RALEIGH, N.C. — Play, prepare, play. Such is the rhythm of NCAA tournament basketball. No time to exhale, reflect or sync your iPhone. One day between games, that spent scouting, practicing and recovering.
Such tests arise each regular season, but for programs that haven't sniffed the NCAA tournament recently -- Virginia last qualified in 2007, N.C. State in 2006 -- they often pass without notice.
Not this season. Having already exceeded last year's victory total and with the ACC's stingiest defense and an all-conference caliber power forward leading its offense, 19th-ranked Virginia is very much an NCAA contender.
The Cavaliers reinforced that notion with a 61-60 road victory. This they did despite making just four second-half field goals and losing the rebounding war — and it was hand-to-hand combat at times on the boards — 42-25, an even more astounding 18-5 on the offensive end.
"You try to steal them on the road," Virginia coach Tony Bennett said, "and tonight we did. … I think I'll watch this tape and scratch my head. … But we'll take it."
Virginia (17-3, 4-2 ACC) led for the final 28 minutes and by as many as 10 points in the second half. But State (15-7, 4-3) drew within 61-60 on Scott Wood's 3-pointer with 46.3 seconds remaining, and after a Sammy Zeglinski miss, the Wolfpack had a shot to win.
But the Cavaliers defended wisely and aggressively on the final possession, forcing Lorenzo Brown into a harried 3-pointer from the right wing that was not close. Credit forward Akil Mitchell, who fought through a screen and used his 6-foot-8 frame to disrupt the 6-5 Brown.
"We said, 'This is what we do. We're a defensive-minded team,'" Bennett said of the game's final timeout with 7.8 seconds left.
Virginia was far better defensively in the second half than first, limiting State to 35.5 percent shooting and a 1-for-11 stretch that allowed the Cavaliers to seize command.
"I think they're one of the more talented offensive teams we've played," Bennett said.
C.J. Leslie scored 17 for the Pack, but Richard Howell was Virginia's biggest issue. He had 11 points and 18 rebounds before fouling out.
As usual, forward Mike Scott was indispensable for the Cavs. He scored 18, with Zeglinski adding 12 on four 3-pointers.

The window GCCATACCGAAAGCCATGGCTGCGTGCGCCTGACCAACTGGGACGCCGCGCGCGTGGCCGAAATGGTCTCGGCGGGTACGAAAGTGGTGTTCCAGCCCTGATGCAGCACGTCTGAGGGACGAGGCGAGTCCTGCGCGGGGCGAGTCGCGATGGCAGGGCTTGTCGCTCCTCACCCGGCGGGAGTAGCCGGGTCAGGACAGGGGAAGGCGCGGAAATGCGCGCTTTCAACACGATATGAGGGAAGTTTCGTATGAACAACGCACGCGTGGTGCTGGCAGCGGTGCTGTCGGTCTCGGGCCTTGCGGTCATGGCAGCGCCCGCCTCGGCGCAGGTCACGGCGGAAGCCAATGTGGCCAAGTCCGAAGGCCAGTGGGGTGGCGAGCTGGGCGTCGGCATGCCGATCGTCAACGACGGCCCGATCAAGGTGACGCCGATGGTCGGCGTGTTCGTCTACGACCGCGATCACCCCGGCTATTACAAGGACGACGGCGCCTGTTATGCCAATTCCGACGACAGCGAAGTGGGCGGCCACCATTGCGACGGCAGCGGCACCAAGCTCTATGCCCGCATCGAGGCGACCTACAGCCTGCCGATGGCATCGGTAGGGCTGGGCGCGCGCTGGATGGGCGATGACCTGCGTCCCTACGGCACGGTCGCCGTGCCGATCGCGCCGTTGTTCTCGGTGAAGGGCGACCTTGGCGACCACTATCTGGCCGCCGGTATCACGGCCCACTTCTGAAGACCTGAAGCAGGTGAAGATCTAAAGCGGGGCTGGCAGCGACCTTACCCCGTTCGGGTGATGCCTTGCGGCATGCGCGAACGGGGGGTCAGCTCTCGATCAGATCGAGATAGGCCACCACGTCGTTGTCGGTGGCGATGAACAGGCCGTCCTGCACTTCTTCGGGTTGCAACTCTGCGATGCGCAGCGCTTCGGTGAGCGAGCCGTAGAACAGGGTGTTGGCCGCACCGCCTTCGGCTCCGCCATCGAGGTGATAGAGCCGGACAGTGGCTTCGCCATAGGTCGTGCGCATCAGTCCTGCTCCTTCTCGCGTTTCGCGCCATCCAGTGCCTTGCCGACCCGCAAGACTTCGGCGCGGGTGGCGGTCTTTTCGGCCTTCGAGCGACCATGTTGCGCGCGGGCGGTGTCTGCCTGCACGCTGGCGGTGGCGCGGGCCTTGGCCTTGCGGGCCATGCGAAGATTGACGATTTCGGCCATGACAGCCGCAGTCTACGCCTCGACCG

The first half's rapid-fire pace was standard for State, foreign to Virginia. But when Zeglinski is making threes and Scott is hitting fades, the Cavaliers are capable of playing faster than AARP speed.
Virginia led 38-31 at halftime, its most productive opening period since Dec. 3 against Longwood (43 points). This despite a 19-9 rebounding deficit and thanks to 60-percent shooting.
Scott's knack for splitting double-teams and making shots over blanket defense left Leslie screaming in frustration after a Scott bucket late in the first half.
Already saddled with a depleted bench, Bennett juggled his lineup after forwards Darion Atkins and Mitchell each committed two early fouls and Mitchell dinged an ankle.
The Cavaliers were fresh off a 66-49 home conquest of Boston College, the equivalent of an early-round NCAA game at best. The Eagles are among the ACC's worst teams this season.
N.C. State, not very tall but very athletic, was a step up in class. Moreover, Virginia's day between games included a bus junket to Raleigh.
Finally, the Wolfpack, like most postseason opponents, was an unknown. Sure, players such as Wood and Leslie were familiar, but their new coach, Mark Gottfried, was not.
How would the Cavaliers compete? What might we learn about their minds and their legs?
This is, after all, a thin roster depleted not only by mid-season injury (Assane Sene) but also transfer (KT Harrell and James Johnson).
Virginia faced similar tests at the Paradise Jam, where it played three games in four days. But that was in November, when legs were fresh and the roster stocked.
Legs are tired now, and the Cavaliers again face a relatively quick turnaround. They'll take an NCAA-mandated day off Sunday before practicing Monday for Tuesday's home game against Clemson.
They'll do so knowing they can handle a postseason-type grind.
"Always thankful," Bennett said, "never satisfied."